It’s Always Sunny in Render-adelphia

603 Concord Ave.

603 Concord Ave.

Wouldn’t it be nice if we could all live in the dreamscape neighborhoods depicted in architectural renderings? The sun is always shining, traffic is minimal, and the people look so carefree and unhurried. The warm light in watercolor washes is so flattering, especially to building materials like concrete clapboard that up close don’t look so soft around the edges.

We have the technology to create virtual reality simulations of what proposed buildings would look like in their real-life urban context, yet major development projects are routinely approved based on old-fashioned renderings — the architectural equivalent of what fashion models are to real women.

This idea struck me today, as I walked past the new apartment building going up on the corner of Concord Avenue and Wheeler Street. A sign identifying the project includes one of the renderings, inviting a side-by-side comparison to the reality. Compare the photos below with the renderings:









The same developer is proposing another even larger project on New Street, and the renderings for that project make it look like Shangri-La.

If only…

75 New Street rendering

75 New Street rendering

75 New St. rendering

75 New St. rendering

For the uninitiated It’s Always Sunny in Philadelphia is a TV comedy about a fictional Irish bar in South Philly named Paddy’s Pub. Lots of deception takes place.


7 thoughts on “It’s Always Sunny in Render-adelphia

  1. For the record, depicting buildings with little car traffic is perfectly reasonable. For Concord Ave, traffic flows freely for the vast majority of the day, only congesting at a few peak hours (beyond tiny, 10 second delays at the rotaries). But since most people travel through at the peak, it appears as if it’s always crowded. In a similar vein, for most of the time restaurants are near empty, but most people’s experience of restaurants is crowding: people believe their sample is representative, while it is not.


  2. That’s a good idea. From now on when I plan to go to a Red Sox game I’ll plan based on when they’re not in town. I can just about sit anywhere I want and traffic will not be a problem:)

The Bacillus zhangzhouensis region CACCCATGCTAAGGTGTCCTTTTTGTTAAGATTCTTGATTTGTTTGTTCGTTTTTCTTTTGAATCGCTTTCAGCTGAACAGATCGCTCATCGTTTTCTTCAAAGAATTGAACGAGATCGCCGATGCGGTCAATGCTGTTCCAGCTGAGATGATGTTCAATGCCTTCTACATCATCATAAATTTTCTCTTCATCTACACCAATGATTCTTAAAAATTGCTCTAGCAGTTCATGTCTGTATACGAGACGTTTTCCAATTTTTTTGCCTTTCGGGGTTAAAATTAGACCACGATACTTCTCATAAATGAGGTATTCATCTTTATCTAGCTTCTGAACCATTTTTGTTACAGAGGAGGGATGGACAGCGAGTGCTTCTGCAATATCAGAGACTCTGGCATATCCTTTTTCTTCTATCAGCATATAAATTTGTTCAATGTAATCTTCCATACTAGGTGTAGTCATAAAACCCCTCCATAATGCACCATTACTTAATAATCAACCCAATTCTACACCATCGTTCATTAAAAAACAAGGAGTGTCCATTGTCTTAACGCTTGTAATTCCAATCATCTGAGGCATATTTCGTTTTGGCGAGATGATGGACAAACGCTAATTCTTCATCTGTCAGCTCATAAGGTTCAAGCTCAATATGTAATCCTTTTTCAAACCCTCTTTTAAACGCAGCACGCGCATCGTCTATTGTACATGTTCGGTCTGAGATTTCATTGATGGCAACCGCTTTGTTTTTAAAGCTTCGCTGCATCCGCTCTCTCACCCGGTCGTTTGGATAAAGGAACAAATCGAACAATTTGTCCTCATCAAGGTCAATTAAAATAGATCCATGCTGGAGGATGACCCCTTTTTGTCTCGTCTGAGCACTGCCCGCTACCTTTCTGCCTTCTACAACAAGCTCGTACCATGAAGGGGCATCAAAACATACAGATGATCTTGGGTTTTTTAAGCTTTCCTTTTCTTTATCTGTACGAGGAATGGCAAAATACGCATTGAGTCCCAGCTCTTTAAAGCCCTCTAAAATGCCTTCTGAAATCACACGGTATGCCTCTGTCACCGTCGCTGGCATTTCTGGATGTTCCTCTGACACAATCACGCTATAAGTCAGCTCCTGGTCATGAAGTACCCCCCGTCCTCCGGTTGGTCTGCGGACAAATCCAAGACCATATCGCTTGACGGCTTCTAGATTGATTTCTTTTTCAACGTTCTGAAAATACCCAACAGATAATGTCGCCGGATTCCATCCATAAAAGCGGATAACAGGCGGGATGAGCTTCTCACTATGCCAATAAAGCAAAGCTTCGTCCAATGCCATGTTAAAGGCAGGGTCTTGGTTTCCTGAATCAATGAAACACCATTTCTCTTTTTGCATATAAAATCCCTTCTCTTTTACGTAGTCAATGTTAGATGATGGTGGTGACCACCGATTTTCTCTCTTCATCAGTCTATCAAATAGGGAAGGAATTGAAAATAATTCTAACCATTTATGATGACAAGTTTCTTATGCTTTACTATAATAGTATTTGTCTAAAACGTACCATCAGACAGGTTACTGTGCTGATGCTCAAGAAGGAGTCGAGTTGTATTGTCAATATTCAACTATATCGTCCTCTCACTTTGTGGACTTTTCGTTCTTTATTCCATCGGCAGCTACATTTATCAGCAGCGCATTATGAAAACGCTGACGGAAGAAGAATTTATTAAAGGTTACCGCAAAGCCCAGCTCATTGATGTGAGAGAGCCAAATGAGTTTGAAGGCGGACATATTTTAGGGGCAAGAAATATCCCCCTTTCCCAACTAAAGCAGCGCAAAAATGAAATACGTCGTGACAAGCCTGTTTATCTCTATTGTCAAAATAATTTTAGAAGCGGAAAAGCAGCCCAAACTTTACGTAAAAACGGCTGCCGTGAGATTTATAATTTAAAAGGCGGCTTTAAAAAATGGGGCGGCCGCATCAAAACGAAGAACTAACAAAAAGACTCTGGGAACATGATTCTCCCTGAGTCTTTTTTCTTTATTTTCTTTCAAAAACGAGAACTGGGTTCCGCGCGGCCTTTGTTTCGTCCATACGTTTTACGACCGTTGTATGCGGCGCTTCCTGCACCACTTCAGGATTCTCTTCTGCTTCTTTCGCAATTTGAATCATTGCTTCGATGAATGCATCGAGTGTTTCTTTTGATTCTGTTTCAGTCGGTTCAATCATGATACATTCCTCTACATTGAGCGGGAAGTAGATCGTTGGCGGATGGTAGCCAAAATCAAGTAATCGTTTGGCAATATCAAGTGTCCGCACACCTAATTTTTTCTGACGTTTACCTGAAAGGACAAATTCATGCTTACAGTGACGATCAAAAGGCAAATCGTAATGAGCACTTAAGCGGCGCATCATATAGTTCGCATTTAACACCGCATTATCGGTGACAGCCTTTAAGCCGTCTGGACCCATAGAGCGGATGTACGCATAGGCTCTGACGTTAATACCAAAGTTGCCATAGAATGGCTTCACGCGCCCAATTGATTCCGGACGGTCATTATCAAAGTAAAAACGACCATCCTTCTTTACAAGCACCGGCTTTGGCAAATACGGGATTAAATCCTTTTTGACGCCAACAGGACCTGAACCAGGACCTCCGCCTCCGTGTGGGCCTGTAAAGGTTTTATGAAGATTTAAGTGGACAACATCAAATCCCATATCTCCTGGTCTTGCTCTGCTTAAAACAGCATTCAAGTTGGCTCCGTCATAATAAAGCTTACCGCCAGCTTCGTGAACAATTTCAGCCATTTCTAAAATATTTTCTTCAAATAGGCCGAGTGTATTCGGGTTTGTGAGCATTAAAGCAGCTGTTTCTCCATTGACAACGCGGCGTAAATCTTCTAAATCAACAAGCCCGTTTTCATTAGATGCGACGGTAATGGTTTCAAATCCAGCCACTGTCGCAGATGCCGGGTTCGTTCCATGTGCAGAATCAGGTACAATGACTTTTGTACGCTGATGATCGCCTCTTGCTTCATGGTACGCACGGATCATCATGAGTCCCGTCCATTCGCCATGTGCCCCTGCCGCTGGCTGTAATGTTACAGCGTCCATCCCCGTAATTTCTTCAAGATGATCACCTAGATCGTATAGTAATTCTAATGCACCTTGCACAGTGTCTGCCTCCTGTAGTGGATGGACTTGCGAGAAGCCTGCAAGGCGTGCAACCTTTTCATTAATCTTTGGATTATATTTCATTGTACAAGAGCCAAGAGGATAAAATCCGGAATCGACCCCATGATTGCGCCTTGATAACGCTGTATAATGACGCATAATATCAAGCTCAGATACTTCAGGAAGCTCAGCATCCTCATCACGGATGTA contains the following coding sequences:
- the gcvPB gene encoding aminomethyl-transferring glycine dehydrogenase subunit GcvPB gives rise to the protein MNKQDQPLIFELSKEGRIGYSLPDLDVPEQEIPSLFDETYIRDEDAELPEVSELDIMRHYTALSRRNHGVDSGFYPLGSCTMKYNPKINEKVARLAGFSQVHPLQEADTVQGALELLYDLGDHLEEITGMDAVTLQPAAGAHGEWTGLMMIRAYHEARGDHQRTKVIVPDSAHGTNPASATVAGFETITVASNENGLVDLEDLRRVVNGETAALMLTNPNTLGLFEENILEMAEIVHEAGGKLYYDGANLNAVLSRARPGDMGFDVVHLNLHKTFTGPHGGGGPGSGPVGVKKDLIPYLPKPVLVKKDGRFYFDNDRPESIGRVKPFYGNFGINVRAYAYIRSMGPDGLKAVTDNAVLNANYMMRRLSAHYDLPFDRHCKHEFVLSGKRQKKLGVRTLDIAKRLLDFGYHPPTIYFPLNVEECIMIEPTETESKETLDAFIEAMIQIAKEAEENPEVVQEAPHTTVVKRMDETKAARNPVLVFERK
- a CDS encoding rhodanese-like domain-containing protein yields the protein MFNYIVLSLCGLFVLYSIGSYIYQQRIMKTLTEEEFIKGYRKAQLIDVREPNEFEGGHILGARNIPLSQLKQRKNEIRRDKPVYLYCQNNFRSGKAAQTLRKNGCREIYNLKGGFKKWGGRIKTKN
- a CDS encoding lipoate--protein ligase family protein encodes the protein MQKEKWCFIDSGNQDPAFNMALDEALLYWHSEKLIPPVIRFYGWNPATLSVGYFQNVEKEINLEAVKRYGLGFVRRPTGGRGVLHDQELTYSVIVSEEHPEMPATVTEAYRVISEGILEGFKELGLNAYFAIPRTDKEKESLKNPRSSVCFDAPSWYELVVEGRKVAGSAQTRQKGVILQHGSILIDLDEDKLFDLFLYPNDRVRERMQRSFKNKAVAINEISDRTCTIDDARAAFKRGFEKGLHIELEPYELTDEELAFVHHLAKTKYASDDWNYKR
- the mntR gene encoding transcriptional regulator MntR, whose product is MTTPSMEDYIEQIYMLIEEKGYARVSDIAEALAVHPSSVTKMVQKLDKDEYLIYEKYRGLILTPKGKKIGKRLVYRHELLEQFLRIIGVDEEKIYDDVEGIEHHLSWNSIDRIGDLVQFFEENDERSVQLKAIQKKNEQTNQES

• Yet when a rendering of a building near Fenway park is released, it’s perfectly reasonable to not show game day traffic.


  3. Even the Planning Board members say they have difficulty interpreting renderings. I am just reading the transcript of a planning board hearing a year ago where the chair admits, “the rendering is always a challenge.” There are several other references to how the renderings don’t give them a complete sense of how the project will look. (see pg 121 on

    This post was not intended as a comment in the traffic on the parkway, but since Ted brought it up, there is almost never a time when there are not cars on Concord Ave at the rotaries. I took the photos posted here mid-morning on the Saturday of a holiday weekend (less busy than usual but the parking lot at Trader Joe’s was still very crowded). As I was using the crosswalk between Fresh Pond and Wheeler St, my dog and I were almost hit by a pickup truck with an elderly driver who did not stop for the red light at the crossing.


  4. And sometimes what gets built does not actually match the renderings. An example in Kenmore Square in Boston a few years ago:

    “When the six-story construction curtain was removed in late 2002, the public and city officials saw the completed facade for the first time. Local residents and the BRA were shocked, as the facade was quite different from the renderings. The developers had “value-engineered” the exterior materials, using inexpensive yellowish fiberglass panels and simplifying many fenestration details. Faux dormers were not even connected to the roof. Angry letters from local residents were published in The Boston Globe and a neighborhood newspaper declared “BRA May Not Let Hotel Open.” It added that the hotel would not receive an occupancy permit until the city approved the exterior design. The developers agreed to a $5-million dollar facade facelift.”


  5. Given its appearance, when the developer can’t lease/sell the units, perhaps it will be repurposed as a minimum security prison.


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